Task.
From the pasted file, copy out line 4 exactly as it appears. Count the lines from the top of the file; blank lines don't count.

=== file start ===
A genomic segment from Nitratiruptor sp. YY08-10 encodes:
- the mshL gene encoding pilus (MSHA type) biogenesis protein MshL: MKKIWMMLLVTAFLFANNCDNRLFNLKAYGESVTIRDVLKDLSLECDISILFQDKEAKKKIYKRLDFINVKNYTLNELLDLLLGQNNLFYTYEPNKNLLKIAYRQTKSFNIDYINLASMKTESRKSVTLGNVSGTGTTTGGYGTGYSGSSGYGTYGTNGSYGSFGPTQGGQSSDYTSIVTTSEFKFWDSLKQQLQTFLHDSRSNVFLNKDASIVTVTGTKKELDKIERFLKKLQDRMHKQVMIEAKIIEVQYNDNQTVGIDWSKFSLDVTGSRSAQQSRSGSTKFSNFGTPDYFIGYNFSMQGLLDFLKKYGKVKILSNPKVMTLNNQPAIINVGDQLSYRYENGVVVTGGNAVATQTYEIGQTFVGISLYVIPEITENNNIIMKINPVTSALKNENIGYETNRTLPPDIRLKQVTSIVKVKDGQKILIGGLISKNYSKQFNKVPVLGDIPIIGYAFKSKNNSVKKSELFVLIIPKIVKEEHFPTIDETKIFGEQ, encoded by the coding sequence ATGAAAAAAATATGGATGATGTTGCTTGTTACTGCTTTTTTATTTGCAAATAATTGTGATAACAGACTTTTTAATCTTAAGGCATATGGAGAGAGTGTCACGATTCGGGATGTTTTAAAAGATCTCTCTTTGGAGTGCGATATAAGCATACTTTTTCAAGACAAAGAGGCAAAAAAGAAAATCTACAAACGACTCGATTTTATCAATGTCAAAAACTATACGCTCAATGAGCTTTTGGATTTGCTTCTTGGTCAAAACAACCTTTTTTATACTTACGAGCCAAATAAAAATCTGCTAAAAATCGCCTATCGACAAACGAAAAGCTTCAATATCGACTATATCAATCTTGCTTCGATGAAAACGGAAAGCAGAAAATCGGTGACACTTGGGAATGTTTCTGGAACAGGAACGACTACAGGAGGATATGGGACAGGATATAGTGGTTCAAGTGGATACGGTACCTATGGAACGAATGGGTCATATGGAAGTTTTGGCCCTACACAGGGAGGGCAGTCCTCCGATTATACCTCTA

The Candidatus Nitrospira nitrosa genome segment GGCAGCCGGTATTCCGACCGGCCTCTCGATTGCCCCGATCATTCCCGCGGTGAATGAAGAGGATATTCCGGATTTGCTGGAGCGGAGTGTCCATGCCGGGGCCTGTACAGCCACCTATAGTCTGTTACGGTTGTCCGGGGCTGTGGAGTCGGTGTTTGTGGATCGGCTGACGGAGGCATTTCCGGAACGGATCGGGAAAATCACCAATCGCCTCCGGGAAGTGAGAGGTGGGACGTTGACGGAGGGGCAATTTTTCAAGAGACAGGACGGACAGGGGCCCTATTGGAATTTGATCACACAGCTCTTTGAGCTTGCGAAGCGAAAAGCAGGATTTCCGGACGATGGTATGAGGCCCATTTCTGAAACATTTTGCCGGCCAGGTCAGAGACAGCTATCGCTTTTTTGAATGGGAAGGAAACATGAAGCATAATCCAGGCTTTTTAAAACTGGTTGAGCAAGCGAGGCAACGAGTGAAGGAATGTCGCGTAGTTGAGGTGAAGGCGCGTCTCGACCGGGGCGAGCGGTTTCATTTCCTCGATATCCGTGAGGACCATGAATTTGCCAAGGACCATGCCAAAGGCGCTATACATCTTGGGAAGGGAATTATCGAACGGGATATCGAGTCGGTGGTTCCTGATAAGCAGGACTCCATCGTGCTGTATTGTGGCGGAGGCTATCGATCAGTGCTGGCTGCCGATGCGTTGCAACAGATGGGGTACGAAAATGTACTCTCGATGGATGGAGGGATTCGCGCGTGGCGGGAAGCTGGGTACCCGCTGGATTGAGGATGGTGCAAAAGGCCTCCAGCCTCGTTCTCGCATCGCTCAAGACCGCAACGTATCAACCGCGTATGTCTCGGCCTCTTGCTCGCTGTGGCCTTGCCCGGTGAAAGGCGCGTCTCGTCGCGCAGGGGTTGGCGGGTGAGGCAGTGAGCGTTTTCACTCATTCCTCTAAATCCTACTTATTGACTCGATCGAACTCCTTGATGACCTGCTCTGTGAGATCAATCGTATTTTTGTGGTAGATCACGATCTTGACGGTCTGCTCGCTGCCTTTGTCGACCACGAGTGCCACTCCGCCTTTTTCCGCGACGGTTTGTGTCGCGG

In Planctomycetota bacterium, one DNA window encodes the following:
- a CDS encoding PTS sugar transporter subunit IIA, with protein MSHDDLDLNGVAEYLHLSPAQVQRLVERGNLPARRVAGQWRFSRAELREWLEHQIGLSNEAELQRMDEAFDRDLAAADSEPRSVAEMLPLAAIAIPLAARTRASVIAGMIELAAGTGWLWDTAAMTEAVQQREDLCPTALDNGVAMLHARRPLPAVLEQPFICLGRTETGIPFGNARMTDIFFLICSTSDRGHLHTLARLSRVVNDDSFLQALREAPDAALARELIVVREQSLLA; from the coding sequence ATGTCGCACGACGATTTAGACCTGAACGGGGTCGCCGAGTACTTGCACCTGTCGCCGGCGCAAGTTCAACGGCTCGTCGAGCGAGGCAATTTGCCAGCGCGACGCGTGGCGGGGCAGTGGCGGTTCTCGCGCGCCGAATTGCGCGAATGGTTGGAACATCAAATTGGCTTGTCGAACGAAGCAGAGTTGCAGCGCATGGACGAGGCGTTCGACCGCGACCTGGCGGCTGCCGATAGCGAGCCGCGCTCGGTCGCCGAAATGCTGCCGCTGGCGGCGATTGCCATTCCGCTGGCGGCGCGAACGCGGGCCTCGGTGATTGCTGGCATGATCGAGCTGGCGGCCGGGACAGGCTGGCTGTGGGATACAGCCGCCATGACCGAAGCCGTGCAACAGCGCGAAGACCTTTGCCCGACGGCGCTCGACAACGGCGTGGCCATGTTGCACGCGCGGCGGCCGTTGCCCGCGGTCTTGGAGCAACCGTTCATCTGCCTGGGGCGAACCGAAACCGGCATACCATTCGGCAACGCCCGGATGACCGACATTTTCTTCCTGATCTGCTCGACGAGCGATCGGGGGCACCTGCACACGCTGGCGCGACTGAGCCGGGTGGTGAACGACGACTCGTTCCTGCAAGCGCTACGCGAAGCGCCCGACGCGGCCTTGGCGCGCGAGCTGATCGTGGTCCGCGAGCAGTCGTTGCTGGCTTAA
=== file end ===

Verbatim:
In Planctomycetota bacterium, one DNA window encodes the following: